Today has been up and down. Last week I found some jasmine growing on some railings in tufnell park. I picked a sprig this morning because I love the smell and looking at the delicate flowers reminds me there is beauty even on grey days.
This evening I went out for dinner with an old friend and I feel content after a very pleasant evening. And yes that is a plate of snails. They were bloody lovely.
In my pj’s having a cheeky curry and watching one of my guilty pleasures- Revenge.
Today I spent the afternoon with my dad on a little walk looking at flowers, taking pictures and then shopping. Then he fed me a huge dinner and we watched back to back Game of Thrones. I love my Dad and am thankful to have him in my life. His smile makes me happy.
Today is the 1st of April and I am entering the fourth month of my reading challenge. I must be honest. I have found this list a challenge. Not because I haven’t enjoyed the books I have read so far, but because I have a very specific weakness. Firstly fantasy novels and secondly a need for undemanding reads when I am tired.
Fantasy novels allow me to dream and experience worlds past and future. I enjoy stories of young men and women discovering powers they did not know they possess and the journey this takes them on. I love archaic language and medieval stories of wily queens, chivalrous bandits and princes. I love period dress. The words ‘armour’, ‘magic’, ‘bodice’ and ‘charmed gem stones’ enchant me in a unique way. I am currently working my way through the epic saga ‘The Wheel of Time’ and I couldn’t resist reading book 9, despite having read my first, very good fantasy novel by a woman of colour:
The Hundred Thousand Kingdoms by N.K Jemisin.
I ordered the book as a treat for myself (I have to love a book to buy it!) and I did enjoy it. Its a tale of a courageous girl away from home who has to use her wits and make new alliances. It was just a bit light for me given that I am in thrall to Game of Thrones where each book is 500 pages and there are a 20 plots and 50 subplots. I did develop a crush on one of the characters though, and I liked that female desire was addressed. It was also a big positive that the protagonist was a girl of colour and that there were other characters of different races. It was nice to recognise yourself/ approximations of your culture in print. I would recommend this book to a teenager or as a light fantasy read. 7/10
I was however, very impressed by No Place Like Home by Gary Younge. Starting in the 1990s in Stevenage, Younge describes his youth and how he attempts to construct his racial identity of being born in the UK but being of Caribbean descent and living in an almost entirely white and English environment.I identified with many of his comments on this racial and cultural complexity and its was these observations of being black in the UK that made this book stand out for me. However the young Gary set off to America to follow in the steps of the freedom fighters, a unique journey to take and one that I had recently seen depicted in The Butler. His observations of being a black Briton in America and how he is received; his perceptions of the black middle class in Atlanta and meeting those that had been part of or witnessed the freedom rides made it an excellent and inspiring read. This is the type of book I want to write. 9/10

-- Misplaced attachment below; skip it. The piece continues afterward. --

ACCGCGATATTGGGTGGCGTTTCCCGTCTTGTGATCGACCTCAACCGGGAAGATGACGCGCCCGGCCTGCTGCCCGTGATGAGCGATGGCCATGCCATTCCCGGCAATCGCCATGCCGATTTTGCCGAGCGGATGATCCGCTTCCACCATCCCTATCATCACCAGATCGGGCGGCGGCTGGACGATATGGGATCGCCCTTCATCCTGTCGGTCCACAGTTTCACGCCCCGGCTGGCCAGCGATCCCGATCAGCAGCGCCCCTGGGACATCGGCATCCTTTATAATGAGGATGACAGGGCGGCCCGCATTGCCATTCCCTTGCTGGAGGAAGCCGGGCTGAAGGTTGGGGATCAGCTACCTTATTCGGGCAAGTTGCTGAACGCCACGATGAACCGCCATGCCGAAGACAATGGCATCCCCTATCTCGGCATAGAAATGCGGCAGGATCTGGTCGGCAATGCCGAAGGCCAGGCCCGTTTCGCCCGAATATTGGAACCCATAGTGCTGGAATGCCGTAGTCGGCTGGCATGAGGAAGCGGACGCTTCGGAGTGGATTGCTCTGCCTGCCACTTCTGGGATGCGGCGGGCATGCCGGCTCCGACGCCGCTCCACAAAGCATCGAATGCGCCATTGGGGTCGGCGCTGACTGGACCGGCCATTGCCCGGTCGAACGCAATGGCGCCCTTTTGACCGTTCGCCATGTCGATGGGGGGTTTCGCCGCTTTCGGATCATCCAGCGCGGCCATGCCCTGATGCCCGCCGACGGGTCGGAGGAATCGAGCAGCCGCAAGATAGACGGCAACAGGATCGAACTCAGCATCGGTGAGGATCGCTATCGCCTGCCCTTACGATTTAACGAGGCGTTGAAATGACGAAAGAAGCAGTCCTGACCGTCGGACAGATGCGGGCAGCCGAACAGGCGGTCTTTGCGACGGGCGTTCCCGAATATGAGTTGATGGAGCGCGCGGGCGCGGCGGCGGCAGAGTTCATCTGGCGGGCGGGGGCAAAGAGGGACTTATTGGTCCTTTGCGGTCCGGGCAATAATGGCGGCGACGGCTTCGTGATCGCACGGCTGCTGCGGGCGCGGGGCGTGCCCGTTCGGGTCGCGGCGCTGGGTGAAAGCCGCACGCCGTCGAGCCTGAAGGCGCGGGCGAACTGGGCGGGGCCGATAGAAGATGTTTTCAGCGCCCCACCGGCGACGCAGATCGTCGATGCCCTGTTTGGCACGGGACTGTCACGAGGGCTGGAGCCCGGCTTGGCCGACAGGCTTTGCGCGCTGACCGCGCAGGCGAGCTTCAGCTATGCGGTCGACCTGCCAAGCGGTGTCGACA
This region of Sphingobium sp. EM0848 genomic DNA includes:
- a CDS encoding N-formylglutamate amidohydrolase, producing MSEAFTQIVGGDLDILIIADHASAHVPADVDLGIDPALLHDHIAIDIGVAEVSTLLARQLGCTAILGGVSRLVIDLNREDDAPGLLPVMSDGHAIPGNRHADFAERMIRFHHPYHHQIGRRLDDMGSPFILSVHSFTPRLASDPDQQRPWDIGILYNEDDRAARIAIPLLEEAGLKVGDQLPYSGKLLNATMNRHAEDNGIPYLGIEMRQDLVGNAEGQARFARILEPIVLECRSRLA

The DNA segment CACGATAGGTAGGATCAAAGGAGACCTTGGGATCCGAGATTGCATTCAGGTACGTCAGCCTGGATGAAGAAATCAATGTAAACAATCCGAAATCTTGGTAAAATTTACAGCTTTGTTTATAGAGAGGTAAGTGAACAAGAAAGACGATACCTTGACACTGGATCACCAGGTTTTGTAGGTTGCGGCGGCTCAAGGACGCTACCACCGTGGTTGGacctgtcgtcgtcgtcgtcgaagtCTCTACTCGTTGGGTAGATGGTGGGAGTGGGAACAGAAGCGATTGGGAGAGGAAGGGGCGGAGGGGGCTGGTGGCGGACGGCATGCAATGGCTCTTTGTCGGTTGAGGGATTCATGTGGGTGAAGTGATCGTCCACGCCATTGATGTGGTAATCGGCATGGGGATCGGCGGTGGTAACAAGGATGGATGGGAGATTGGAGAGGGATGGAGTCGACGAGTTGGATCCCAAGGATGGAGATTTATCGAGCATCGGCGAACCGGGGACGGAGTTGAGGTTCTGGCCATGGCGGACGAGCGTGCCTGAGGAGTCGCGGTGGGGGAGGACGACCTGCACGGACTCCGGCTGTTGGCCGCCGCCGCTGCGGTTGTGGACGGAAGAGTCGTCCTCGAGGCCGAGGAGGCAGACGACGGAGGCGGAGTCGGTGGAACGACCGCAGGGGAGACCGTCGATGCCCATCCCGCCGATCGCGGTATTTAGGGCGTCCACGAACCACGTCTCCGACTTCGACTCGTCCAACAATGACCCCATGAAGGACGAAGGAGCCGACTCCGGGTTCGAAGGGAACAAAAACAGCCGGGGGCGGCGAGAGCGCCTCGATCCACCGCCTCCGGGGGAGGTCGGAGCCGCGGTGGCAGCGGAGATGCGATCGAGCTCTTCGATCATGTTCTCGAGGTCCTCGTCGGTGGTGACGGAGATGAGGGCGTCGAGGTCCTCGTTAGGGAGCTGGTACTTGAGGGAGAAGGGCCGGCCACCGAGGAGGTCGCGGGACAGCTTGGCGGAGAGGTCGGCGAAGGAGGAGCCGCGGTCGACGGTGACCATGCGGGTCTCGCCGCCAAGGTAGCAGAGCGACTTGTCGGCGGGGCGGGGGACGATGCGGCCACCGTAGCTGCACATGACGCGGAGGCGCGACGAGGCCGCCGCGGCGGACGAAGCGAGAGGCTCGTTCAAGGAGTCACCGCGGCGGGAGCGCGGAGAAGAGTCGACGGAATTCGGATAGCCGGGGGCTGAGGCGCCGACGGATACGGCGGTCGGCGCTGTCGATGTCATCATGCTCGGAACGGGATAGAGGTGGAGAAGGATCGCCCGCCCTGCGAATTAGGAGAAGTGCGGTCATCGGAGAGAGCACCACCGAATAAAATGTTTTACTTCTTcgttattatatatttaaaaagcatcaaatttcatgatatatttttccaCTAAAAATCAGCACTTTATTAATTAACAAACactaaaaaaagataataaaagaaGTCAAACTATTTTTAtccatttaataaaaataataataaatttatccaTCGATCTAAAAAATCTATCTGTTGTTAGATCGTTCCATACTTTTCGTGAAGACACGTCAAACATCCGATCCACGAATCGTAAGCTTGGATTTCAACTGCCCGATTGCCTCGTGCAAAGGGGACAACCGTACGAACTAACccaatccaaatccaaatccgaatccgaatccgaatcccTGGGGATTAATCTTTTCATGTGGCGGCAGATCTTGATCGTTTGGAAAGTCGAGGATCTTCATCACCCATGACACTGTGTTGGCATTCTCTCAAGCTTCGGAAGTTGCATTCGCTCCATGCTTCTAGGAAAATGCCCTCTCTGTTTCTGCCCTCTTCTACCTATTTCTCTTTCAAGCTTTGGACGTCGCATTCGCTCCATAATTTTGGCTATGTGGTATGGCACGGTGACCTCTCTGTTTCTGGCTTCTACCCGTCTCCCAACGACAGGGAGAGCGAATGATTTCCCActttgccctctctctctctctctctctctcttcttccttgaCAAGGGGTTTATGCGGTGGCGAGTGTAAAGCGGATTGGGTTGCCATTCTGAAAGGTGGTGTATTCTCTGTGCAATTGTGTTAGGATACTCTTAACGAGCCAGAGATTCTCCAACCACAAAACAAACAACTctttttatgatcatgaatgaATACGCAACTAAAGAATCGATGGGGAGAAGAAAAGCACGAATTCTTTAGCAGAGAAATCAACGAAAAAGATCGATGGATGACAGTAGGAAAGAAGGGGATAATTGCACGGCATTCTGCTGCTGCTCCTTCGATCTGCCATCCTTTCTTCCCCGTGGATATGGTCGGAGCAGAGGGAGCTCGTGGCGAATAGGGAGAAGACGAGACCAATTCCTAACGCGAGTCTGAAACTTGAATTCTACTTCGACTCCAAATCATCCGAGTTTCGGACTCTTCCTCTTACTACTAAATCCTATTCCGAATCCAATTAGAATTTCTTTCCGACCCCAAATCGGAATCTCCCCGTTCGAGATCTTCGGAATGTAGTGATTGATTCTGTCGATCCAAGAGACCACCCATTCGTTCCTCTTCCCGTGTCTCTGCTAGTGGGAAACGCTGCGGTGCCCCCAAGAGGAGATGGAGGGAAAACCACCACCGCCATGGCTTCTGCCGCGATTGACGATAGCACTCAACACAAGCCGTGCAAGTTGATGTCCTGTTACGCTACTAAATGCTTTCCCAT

So below is my list so far:
- Coolie Woman/ Gaiutra Bahadur (Indo- Guyanese)
- Pride of Carthage & Acacia: War with the Mein Bk. 1 / David Anthony Durham (African American)
The Hundred Thousand Kingdoms (Inheritance Trilogy 1) / N. K. Jemisin (African American)
The bastard of Istanbul & The gaze / Elif Shafak (Turkish)
The museum of innocence : a novel / Orhan Pamuk (Turkish)
- Fictions / Jorge Luis Borges (Argentinian)
- The fall of the stone city & The Palace of Dreams / Ismail Kadare (Albanian)
- Arabian nights and days / Naguib Mahfouz (Egyptian)
- Witchbroom & Light falling on bamboo/ Lawrence Scott (Trinidadian)
- When the Only Light Is Fire / Saeed Jones (African American/ LGBT)
- The brief wondrous life of Oscar Wao & This is how you lose her / Junot Diáz (Dominican)
- We need new names / NoViolet Bulawayo (Zimbabwean)
Ghana must go / Tayie Selasi ( Ghananian)
- Sounds Like London: 100 Years of Black Music in the Capital / Lloyd Bradley (Black British)
- Twelve Tribes of Hattie / Ayana Mathis (African American)
- Sugar in the blood : a family’s story of slavery and empire / Andrea Stuart (Bajan/Barbadian)
Their Eyes Were Watching God / Zora Neale Hurston (African American)
Those in italics are currently sitting on my bedside table, waiting for me to finish the tome that is ‘Backlash’ by Susan Faludi for feminist book club. Feel free to make suggestions! My next update will be on ‘Ghana Must Go’ and ‘Their Eyes Were Watching God’.